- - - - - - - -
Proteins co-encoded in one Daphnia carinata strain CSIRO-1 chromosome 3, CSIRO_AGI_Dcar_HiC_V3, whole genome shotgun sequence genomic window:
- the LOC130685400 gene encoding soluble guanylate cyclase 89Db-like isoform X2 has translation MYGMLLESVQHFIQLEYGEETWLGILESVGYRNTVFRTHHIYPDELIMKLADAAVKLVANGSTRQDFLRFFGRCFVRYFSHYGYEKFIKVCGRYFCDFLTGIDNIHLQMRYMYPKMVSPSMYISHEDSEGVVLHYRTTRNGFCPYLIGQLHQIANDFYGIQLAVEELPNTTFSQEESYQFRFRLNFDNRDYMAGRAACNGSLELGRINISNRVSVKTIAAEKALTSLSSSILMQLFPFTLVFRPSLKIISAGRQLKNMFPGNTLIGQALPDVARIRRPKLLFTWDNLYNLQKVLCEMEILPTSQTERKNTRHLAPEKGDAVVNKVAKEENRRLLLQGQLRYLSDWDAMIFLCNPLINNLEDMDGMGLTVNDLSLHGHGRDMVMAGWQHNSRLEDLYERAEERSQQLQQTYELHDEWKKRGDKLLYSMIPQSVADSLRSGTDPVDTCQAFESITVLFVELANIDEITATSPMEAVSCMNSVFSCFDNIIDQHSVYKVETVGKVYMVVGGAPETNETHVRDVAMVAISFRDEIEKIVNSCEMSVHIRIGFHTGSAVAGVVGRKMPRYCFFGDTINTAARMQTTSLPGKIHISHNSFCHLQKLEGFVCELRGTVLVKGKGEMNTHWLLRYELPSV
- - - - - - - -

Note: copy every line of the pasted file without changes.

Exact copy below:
Proteins co-encoded in one Daphnia carinata strain CSIRO-1 chromosome 3, CSIRO_AGI_Dcar_HiC_V3, whole genome shotgun sequence genomic window:
- the LOC130685400 gene encoding soluble guanylate cyclase 89Db-like isoform X2 has translation MYGMLLESVQHFIQLEYGEETWLGILESVGYRNTVFRTHHIYPDELIMKLADAAVKLVANGSTRQDFLRFFGRCFVRYFSHYGYEKFIKVCGRYFCDFLTGIDNIHLQMRYMYPKMVSPSMYISHEDSEGVVLHYRTTRNGFCPYLIGQLHQIANDFYGIQLAVEELPNTTFSQEESYQFRFRLNFDNRDYMAGRAACNGSLELGRINISNRVSVKTIAAEKALTSLSSSILMQLFPFTLVFRPSLKIISAGRQLKNMFPGNTLIGQALPDVARIRRPKLLFTWDNLYNLQKVLCEMEILPTSQTERKNTRHLAPEKGDAVVNKVAKEENRRLLLQGQLRYLSDWDAMIFLCNPLINNLEDMDGMGLTVNDLSLHGHGRDMVMAGWQHNSRLEDLYERAEERSQQLQQTYELHDEWKKRGDKLLYSMIPQSVADSLRSGTDPVDTCQAFESITVLFVELANIDEITATSPMEAVSCMNSVFSCFDNIIDQHSVYKVETVGKVYMVVGGAPETNETHVRDVAMVAISFRDEIEKIVNSCEMSVHIRIGFHTGSAVAGVVGRKMPRYCFFGDTINTAARMQTTSLPGKIHISHNSFCHLQKLEGFVCELRGTVLVKGKGEMNTHWLLRYELPSV